Act II, Scene III - Hesitation
Alexander finds himself at the final hurdle and he's overthinking everything. He's trying to line himself up in the perfect position so as to trick people into believing that some ice cubes tripped him up, the unidentified item in his hand seems to be distracting him, as is his backpack. Alexander knows that if he fails to stick the landing, it's over. His brain is in overdrive at this point and there's practically steam coming out of his asshole. He keeps looking at the ground as if it's going to offer up any last-minute reassurance. This is where his amateur level of criminal experience shines through. At this point, things could go either way. It's not too late to call the whole thing off.
Act III, Scene I - The Burden Of Logistics
Visibly in crisis but determined to succeed, Alexander now has to figure out how to get himself on the ground without actually getting hurt. His quest for comfort was already laid down when he forewent using his bare hands to scatter the ice, such is his distaste for having cold handy-wandies. Like a toddler lowering their unsteady little chubby body onto the kitchen floor to retrieve some stale crumbs, Alexander preps himself for a fall, in the loosest sense of the term. From a technical point of view, it's flawless. His back is straight, knees are slightly bent, shoulders back, the form is impeccable. If you're going to purposely hit the ground, this is the way to do it. Chiropractors hate him!, etc.
Act III, Scene II - Let The Bodies (Gently) Hit The Floor
Alexander finally commits to his crime by very gently plodding himself onto the ground. His bottom makes contact first, followed by his legs, then back, similar to the way most people get into bed. The only difference is that Alexander's bed in this instance is a court appearance that's scheduled to take place next Thursday in New Brunswick Superior Court. In terms of the crime scene that Alexander is creating here, it's a shambles. The area in which he has "fallen" is nowhere near the eventual puddle that the ice cubes are going to create, and the positioning will prove that. His thoughts at this point are likely to be "Here will do nicely", "good thing there's no CCTV around here, I'd look a right plonker" and "Might spend the money on a new water filtration system at home, the Brita just isn't cutting it anymore".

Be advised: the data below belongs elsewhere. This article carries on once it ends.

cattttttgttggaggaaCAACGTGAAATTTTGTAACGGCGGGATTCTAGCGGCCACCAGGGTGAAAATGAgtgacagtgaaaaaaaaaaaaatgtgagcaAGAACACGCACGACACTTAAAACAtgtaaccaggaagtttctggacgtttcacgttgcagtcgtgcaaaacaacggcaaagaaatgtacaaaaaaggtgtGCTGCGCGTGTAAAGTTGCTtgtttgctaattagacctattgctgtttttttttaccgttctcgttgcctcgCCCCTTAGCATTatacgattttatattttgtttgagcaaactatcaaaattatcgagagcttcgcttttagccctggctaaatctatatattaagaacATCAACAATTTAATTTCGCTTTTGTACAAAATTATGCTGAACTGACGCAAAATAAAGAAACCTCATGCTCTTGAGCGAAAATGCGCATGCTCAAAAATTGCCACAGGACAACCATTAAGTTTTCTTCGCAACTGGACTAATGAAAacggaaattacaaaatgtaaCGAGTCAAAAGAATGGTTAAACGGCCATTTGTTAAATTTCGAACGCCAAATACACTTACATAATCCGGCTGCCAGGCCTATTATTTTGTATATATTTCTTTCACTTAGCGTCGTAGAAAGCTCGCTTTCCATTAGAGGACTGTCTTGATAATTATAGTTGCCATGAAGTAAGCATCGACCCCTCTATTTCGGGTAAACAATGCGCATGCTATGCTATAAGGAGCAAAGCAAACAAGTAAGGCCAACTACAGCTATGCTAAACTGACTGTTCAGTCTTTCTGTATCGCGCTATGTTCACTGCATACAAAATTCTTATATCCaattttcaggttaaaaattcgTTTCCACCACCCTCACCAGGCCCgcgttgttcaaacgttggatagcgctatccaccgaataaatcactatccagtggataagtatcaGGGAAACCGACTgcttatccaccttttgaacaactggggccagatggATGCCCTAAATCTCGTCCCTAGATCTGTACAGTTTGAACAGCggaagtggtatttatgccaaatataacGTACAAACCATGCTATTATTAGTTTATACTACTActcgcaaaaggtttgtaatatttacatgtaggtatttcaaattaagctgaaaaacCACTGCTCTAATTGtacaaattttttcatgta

Act III, Scene III - The Final Resting Place
Satisfied with his incredibly poor positioning, Alexander lays himself to rest, ready to face whatever fate delivers. He twitches his legs a small bit to fine-tune his form, turning them to the right side to indicate how feeble the fall has left him. His hat flew off in what appears to be an act of God, which really adds a nice touch to the overall scene. It becomes clear as to why Alexander's bag was on one shoulder from the outset - not to seem cool, but to facilitate its fall to the floor.
Imagine, if you will, working in that exact office and strolling up to the kitchen for a brew. You stumble upon the above scene and your immediate thought is surely "Right, that's a dead body then", followed by "Shit, is this my problem now?", followed by "Hang on, why is there a small pile of ice roughly a football pitch length away from this man?".
Regrettably, the CCTV footage doesn't come with audio, but it's fun to imagine that Alexander let out a tiny little bellow as he tenderly placed himself upon the floor, similar to the involuntary one you do as you're having a really satisfying stretch after waking up. We may never know what happened after the video ends, but I like to imagine that nobody came to help, so Alexander had to peel himself off the floor, invent a fake limp and then explain to the first person he met that he had just slipped on some ice. They called an ambulance while the management reviewed the CCTV footage and then swiftly uploaded it to YouTube, ensuring the monetisation option was ticked, then forwarded it onto the police. Folks, this is peak 2019 and we are blessed to be witnessing it together.
Images via Twitter